There is a passage of scripture that has convicted me, numerous times, in light of the COVID-19 pandemic.
“Do nothing from selfish ambition or conceit, but in humility count others more significant than yourselves. Let each of you look not only to his own interests, but also to the interests of others. Have this mind among yourselves, which is yours in Christ Jesus, who though he was in the form of God, did not count equality with God a thing to be grasped, but emptied himself, by taking the form of a servant, being born in the likeness of men. And being found in human form, he humbled himself by becoming obedient to the point of death, even death on a cross,” (Philippians 2:3-8, ESV).
This command from the Apostle Paul is challenging.
In his commentary on Philippians, John Calvin called “selfish ambition” and “conceit” the “two most dangerous pests” that disturb the peace of the church (and not just the church).
The remedy? Humility.
“(H)e brings forward one remedy — humility, and with good reason, for it is the mother of moderation, the effect of which is that, yielding up our own right, we give the preference to others, and are not easily thrown into agitation,” Calvin wrote.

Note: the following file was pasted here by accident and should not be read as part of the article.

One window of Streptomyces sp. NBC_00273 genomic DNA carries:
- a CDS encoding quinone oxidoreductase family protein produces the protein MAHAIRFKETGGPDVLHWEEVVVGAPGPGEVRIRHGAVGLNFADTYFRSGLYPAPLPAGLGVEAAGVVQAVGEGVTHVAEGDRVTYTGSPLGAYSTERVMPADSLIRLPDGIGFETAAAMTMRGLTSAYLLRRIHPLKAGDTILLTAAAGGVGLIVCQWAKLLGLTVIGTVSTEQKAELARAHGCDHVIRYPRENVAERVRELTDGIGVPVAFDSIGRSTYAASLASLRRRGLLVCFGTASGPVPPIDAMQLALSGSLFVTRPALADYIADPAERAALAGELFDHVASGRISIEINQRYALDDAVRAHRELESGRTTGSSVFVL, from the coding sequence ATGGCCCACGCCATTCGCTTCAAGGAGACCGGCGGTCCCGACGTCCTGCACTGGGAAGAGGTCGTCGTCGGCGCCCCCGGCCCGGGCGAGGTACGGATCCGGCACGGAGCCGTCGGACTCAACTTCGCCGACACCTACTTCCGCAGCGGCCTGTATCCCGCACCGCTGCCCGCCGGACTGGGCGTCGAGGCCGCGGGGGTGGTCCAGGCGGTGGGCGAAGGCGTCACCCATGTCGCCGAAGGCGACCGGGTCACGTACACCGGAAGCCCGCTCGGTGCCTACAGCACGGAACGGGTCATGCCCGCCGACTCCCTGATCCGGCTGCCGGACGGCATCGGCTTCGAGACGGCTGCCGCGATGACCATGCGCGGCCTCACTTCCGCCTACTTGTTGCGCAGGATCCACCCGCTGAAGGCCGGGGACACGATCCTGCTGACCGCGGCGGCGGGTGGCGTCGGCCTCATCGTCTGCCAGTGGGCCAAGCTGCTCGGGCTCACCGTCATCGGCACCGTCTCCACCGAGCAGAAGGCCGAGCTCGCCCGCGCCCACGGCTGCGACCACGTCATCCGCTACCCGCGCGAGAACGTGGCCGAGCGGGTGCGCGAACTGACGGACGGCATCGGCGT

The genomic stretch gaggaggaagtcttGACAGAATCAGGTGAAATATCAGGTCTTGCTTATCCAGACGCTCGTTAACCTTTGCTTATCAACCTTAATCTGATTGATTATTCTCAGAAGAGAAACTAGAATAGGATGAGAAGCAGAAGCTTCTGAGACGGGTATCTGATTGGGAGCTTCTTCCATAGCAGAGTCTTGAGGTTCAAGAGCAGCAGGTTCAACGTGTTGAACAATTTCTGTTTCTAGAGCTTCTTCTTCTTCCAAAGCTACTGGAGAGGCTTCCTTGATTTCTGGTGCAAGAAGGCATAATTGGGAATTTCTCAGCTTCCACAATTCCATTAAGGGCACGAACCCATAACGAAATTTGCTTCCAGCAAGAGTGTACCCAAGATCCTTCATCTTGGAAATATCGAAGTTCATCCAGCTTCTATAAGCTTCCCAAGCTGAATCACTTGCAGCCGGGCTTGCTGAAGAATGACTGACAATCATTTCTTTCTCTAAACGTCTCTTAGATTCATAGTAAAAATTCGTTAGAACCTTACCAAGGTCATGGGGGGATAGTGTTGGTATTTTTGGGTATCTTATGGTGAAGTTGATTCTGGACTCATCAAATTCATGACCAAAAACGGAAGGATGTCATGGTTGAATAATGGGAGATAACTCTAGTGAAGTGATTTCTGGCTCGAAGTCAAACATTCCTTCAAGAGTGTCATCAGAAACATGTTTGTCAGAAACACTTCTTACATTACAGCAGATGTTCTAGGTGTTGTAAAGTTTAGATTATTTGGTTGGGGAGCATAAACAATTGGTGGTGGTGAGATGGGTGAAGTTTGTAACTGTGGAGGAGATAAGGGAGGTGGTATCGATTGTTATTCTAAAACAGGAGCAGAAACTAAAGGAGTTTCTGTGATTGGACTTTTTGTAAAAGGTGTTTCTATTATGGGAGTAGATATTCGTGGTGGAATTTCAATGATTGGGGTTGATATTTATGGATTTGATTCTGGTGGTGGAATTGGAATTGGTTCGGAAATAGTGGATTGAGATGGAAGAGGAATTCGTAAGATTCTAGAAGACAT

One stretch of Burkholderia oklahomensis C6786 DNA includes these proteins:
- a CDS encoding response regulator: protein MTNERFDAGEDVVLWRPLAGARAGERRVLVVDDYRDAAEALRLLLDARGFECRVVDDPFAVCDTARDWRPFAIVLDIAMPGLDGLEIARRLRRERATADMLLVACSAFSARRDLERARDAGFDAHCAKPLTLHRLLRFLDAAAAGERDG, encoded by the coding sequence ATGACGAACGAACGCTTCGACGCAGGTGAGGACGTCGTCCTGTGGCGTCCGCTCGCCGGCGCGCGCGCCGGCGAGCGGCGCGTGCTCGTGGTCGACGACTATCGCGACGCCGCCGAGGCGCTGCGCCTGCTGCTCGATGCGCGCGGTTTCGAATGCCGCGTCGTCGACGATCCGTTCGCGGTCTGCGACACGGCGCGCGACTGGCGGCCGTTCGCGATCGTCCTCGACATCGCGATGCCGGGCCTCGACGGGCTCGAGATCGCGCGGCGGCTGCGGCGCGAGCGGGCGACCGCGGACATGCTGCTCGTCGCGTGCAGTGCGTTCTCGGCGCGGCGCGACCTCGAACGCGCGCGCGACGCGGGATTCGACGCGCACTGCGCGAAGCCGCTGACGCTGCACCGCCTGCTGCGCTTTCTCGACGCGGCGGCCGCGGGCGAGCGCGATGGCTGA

But we so do not want to do that do we? This concept goes against our very nature. Calvin noted that doing this is harder than almost anything asked of us, which is why humility is a rare virtue.
The only person who did this perfectly the Apostle Paul used as an example – Jesus Christ himself.
Jesus is God. He became a man.
He deserved royal treatment. He came in the form of a servant.
He deserved to be praised. He was crucified instead.
He put his Father’s will and our desperate need for salvation first.
If anyone deserved to consider himself higher than those around him, it would be Jesus. Yet, he did not.
This passage certainly speaks to our current situation, on every side. I’ll tell you; I fail at doing this consistently, miserably so. How about you?
What would it look like if followers of Christ all consistently counted others as more significant than ourselves during this pandemic?
Let’s ask God where in our lives and attitudes we need to start and ask for his help doing just that.